New House Farm Orchard
Next time you drive past New House Farm in Tytherington, take a peek over the hedge and admire the Hen's Turd, the Jackets and Waistcoats, and the Severn Bank...
These, along with the more familiar James Grieve and Perry Pear, are just a few of the fruit trees that feature in a newly-replanted orchard, which is set to make history.
When Farmer Richard Cornock decided the two lonely hundred-year old pear trees that remained in his orchard needed a few new friends, he began a community project that will leave a lasting legacy for 26 local families.
Dairy farmer Richard applied for a grant from the Government's Higher Level Stewardship scheme to cover the cost of the trees, as well as fencing to protect them from curious cows keeping the grass down around them.
He then invited 26 local families with children to bring along a home-made time capsule and a spade, and each plant their own tree. Varieties of apple, pear, cherry, damson and greengage were allocated by lucky dip, with Hen's Turd as the joker.
The grand planting was held on 28th November 2010, with a hot-dog barbecue to combat the effects of the sub-zero temperatures.
Family man Richard is conscious that while his toddler son Jack will grow up seeing how the food he eats originates on the farm, many other children not so lucky.
Now, thanks to Richard, a new generation of local children will have the chance to pick fruit from trees, as well as from supermarket shelves.
Richard is also well aware of the environmental benefits of having a traditional orchard on his farm. A hundred years ago, similar orchards would have been a familiar sight in this area, but fruit trees have a finite life, and many have now been lost.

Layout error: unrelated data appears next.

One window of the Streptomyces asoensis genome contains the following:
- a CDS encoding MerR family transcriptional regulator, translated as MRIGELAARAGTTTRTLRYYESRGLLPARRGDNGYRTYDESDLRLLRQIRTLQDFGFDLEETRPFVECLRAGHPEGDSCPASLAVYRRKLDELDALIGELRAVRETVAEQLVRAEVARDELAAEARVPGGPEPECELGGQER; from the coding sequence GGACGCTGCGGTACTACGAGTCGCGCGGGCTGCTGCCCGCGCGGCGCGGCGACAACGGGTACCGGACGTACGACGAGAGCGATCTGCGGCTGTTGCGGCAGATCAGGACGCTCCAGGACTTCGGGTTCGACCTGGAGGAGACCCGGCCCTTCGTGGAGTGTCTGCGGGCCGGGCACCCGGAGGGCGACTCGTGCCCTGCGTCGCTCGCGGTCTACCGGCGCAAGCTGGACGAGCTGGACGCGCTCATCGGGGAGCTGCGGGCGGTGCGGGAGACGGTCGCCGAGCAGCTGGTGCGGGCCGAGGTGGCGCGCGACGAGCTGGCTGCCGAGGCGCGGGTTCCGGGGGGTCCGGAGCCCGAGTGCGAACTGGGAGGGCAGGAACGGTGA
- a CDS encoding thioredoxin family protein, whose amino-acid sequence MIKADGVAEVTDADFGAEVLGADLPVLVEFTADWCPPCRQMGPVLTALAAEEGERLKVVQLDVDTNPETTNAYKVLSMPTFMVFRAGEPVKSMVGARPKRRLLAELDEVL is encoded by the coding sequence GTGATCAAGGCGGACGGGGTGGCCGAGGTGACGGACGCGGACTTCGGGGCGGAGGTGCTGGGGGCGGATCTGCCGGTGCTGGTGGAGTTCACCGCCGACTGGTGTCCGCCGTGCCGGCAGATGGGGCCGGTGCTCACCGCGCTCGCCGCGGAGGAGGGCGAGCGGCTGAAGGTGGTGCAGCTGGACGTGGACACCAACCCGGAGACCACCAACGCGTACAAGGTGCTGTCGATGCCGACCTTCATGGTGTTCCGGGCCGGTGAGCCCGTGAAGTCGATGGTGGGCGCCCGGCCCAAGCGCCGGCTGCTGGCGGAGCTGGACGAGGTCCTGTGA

By re-instating the orchard at New House Farm, he has begun to build a habitat for a wide variety of other plants and animals to enjoy.
Richard is mapping the orchard to create a permanent record of which family planted which tree, and hopes to invite them back in the future to track the progress of their trees, and enjoy the fruits of their labour.
A Year on a Dairy Farm - Richard Cornock's photo book
In a beautiful and diverse collection of photographs, A Year on a Dairy Farm captures the day to day workings of a family-run farm. Tree planting, hedge laying, ploughing fields, planting maize, making hay, calving cows, picking fruit: these are all activities which make up the farming year, set against the striking changing landscape of the region.
As well as depicting the various activities which make up farming life, A Year on a Dairy Farm introduces the characters that make it happen, and the animals, farm, domestic and wild, which are the lifeblood of the farm.
Originally intended as a very personal book for immediate family only, A Year on a Dairy Farm is a perfect record of what makes a dairy farm tick at all times of the year and in all weathers.
Click here to find out more...
If you'd like more information about New House Farm, you can email Richard Cornock at or phone 07790 376910.